Church of São Pedro de Rubiães

Paredes de Coura, Portugal

The Church of São Pedro de Rubiães is a 12th-century Romanesque church located in the civil parish of Rubiães in the municipality of Paredes de Coura, that was part of the medieval Way of St. James, the famous pilgrimage road to Santiago de Campostela. Over time it was expanded in the 16th and 17th century to become the parochial church of Rubiães.

Inscribed on the entrance lintel was the date 1295, and is assumed to be the date of the church's completion. During the 16th century, the nave was extended towards the east reformulating the presbytery and sacristy. It was also at the end of this century that the first fresco was painted in the interior. At the beginning of the following century, another fresco was applied over the pre-existing painting. During the same period, the construction of Baroque-style bell-tower was completed, altering the medieval frontispiece.



Your name


Founded: 12th century
Category: Religious sites in Portugal

More Information


4.6/5 (based on Google user reviews)

User Reviews

Emanuel Pires (2 years ago)
É linda!❤
Luís Ferraz (2 years ago)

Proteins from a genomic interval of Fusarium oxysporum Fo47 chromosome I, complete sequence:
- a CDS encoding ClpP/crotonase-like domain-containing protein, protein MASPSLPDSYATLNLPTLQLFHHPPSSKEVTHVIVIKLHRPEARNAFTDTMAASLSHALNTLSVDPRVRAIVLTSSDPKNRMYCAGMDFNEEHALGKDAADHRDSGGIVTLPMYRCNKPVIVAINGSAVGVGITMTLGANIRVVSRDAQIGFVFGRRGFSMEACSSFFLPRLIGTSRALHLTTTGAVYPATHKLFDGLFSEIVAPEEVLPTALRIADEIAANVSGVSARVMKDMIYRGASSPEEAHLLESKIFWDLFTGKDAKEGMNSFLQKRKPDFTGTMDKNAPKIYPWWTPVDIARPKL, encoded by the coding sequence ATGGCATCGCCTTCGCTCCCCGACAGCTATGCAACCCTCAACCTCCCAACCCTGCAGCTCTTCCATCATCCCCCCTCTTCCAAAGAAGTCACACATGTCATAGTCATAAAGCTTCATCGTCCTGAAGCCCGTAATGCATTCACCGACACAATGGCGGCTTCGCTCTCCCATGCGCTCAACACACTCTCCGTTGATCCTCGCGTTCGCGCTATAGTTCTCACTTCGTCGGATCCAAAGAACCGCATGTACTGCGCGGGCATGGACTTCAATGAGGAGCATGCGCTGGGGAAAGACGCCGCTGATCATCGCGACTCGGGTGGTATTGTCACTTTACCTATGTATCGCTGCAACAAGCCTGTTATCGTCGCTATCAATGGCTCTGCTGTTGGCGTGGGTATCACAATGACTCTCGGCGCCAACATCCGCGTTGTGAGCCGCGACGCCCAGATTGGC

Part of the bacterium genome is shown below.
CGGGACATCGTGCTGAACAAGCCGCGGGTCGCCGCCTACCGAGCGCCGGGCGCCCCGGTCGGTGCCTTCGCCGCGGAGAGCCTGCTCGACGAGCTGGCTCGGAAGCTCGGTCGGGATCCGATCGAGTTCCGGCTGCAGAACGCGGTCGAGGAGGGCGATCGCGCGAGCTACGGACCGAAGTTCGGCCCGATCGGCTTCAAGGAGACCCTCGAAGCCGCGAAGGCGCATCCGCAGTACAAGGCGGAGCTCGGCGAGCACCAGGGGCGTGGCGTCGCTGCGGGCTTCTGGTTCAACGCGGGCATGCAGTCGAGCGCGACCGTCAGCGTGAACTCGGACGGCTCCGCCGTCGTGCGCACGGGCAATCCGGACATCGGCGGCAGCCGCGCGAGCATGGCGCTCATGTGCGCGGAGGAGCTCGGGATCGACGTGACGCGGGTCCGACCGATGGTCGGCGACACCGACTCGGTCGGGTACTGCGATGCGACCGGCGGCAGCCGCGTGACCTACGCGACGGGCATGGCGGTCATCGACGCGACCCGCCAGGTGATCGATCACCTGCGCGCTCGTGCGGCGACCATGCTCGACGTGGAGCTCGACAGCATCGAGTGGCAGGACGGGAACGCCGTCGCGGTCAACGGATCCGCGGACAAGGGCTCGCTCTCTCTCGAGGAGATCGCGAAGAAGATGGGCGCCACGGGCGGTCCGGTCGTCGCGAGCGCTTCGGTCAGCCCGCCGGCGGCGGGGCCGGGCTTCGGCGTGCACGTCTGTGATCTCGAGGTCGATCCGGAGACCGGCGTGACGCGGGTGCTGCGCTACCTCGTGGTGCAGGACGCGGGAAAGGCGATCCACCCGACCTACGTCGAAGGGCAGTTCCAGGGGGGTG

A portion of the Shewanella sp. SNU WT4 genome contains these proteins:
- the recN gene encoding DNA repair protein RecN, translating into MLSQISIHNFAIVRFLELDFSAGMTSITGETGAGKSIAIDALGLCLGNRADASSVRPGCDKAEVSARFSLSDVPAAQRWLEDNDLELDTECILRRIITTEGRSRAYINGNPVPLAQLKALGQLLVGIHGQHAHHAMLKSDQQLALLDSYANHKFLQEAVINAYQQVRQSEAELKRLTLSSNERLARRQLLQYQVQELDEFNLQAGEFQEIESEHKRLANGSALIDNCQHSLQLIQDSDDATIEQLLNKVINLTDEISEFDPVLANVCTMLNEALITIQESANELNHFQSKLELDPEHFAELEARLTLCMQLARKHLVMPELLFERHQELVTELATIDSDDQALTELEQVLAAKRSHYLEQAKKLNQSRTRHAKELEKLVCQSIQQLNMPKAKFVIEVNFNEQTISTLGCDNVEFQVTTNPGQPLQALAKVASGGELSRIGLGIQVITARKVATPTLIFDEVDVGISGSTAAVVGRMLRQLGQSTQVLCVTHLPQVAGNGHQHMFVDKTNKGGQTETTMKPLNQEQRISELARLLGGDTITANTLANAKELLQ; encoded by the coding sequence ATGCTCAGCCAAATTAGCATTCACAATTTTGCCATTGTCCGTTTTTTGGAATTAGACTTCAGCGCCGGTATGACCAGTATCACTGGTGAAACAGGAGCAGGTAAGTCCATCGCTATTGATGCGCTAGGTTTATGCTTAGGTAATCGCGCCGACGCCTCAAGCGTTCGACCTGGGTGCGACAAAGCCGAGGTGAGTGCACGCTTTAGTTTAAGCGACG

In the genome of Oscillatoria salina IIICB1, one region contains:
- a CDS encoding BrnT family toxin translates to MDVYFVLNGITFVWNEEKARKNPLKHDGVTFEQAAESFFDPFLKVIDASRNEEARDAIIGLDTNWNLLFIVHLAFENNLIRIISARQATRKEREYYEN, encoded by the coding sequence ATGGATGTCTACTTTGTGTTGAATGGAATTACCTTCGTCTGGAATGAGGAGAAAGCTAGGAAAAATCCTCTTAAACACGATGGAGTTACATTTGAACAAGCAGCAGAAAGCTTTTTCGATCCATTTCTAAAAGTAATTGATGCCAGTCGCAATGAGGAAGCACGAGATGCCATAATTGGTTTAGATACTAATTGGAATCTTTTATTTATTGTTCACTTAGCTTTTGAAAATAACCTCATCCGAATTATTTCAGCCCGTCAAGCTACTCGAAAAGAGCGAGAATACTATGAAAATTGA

Local muito interessante e bastante limpo.
Maria Pilar Amaro Cendon (2 years ago)
Very nice
Manuel Oliveira (4 years ago)
It's age. History and surrounding. Sadly, it needs some maintenance.
HaPe. Hammer (9 years ago)
Powered by Google

Featured Historic Landmarks, Sites & Buildings

Historic Site of the week

Santa Maria in Trastevere

The Basilica of Santa Maria in Trastevere is one of the oldest churches of Rome. The basic floor plan and wall structure of the church date back to the 340s, and much of the structure to 1140-43. The first sanctuary was built in 221 and 227 by Pope Callixtus I and later completed by Pope Julius I. 

The inscription on the episcopal throne states that this is the first church in Rome dedicated to Mary, mother of Jesus, although some claim that privilege belongs to the Basilica di Santa Maria Maggiore. A Christian house-church was founded here about 220 by Pope Saint Callixtus I (217-222) on the site of the Taberna meritoria, a refuge for retired soldiers. The area was made available for Christian use by Emperor Alexander Severus when he settled a dispute between the Christians and tavern-keepers.

The church underwent two restorations in the fifth and eighth centuries and in 1140-43 it was re-erected on its old foundations under Pope Innocent II.